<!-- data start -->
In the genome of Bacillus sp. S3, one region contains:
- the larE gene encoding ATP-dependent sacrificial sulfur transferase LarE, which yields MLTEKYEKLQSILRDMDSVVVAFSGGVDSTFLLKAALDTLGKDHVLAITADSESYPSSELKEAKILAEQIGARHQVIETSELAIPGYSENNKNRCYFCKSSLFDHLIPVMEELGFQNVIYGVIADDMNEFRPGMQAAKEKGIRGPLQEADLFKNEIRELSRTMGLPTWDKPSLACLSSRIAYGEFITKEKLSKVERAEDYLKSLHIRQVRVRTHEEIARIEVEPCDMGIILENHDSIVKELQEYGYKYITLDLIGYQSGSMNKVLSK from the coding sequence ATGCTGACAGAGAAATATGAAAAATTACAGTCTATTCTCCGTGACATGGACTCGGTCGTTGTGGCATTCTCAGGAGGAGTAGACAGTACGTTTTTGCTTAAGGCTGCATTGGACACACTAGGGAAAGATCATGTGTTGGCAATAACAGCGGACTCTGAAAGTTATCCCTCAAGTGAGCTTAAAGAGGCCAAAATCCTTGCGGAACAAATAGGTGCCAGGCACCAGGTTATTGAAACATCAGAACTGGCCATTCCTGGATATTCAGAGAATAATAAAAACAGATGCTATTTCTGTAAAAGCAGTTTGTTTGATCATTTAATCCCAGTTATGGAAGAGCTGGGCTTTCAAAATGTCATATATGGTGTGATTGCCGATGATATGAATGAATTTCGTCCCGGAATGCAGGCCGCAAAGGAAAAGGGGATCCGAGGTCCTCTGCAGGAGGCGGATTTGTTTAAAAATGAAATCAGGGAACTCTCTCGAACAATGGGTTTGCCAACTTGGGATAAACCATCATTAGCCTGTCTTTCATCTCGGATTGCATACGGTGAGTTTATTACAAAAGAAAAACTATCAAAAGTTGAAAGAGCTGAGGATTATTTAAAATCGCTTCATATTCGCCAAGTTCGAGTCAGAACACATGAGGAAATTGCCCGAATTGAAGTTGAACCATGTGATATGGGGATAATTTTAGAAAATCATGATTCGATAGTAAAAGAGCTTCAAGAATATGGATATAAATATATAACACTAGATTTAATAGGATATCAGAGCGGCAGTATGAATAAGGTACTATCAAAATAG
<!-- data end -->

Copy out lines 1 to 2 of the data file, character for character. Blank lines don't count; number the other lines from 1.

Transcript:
In the genome of Bacillus sp. S3, one region contains:
- the larE gene encoding ATP-dependent sacrificial sulfur transferase LarE, which yields MLTEKYEKLQSILRDMDSVVVAFSGGVDSTFLLKAALDTLGKDHVLAITADSESYPSSELKEAKILAEQIGARHQVIETSELAIPGYSENNKNRCYFCKSSLFDHLIPVMEELGFQNVIYGVIADDMNEFRPGMQAAKEKGIRGPLQEADLFKNEIRELSRTMGLPTWDKPSLACLSSRIAYGEFITKEKLSKVERAEDYLKSLHIRQVRVRTHEEIARIEVEPCDMGIILENHDSIVKELQEYGYKYITLDLIGYQSGSMNKVLSK from the coding sequence ATGCTGACAGAGAAATATGAAAAATTACAGTCTATTCTCCGTGACATGGACTCGGTCGTTGTGGCATTCTCAGGAGGAGTAGACAGTACGTTTTTGCTTAAGGCTGCATTGGACACACTAGGGAAAGATCATGTGTTGGCAATAACAGCGGACTCTGAAAGTTATCCCTCAAGTGAGCTTAAAGAGGCCAAAATCCTTGCGGAACAAATAGGTGCCAGGCACCAGGTTATTGAAACATCAGAACTGGCCATTCCTGGATATTCAGAGAATAATAAAAACAGATGCTATTTCTGTAAAAGCAGTTTGTTTGATCATTTAATCCCAGTTATGGAAGAGCTGGGCTTTCAAAATGTCATATATGGTGTGATTGCCGATGATATGAATGAATTTCGTCCCGGAATGCAGGCCGCAAAGGAAAAGGGGATCCGAGGTCCTCTGCAGGAGGCGGATTTGTTTAAAAATGAAATCAGGGAACTCTCTCGAACAATGGGTTTGCCAACTTGGGATAAACCATCATTAGCCTGTCTTTCATCTCGGATTGCATACGGTGAGTTTATTACAAAAGAAAAACTATCAAAAGTTGAAAGAGCTGAGGATTATTTAAAATCGCTTCATATTCGCCAAGTTCGAGTCAGAACACATGAGGAAATTGCCCGAATTGAAGTTGAACCATGTGATATGGGGATAATTTTAGAAAATCATGATTCGATAGTAAAAGAGCTTCAAGAATATGGATATAAATATATAACACTAGATTTAATAGGATATCAGAGCGGCAGTATGAATAAGGTACTATCAAAATAG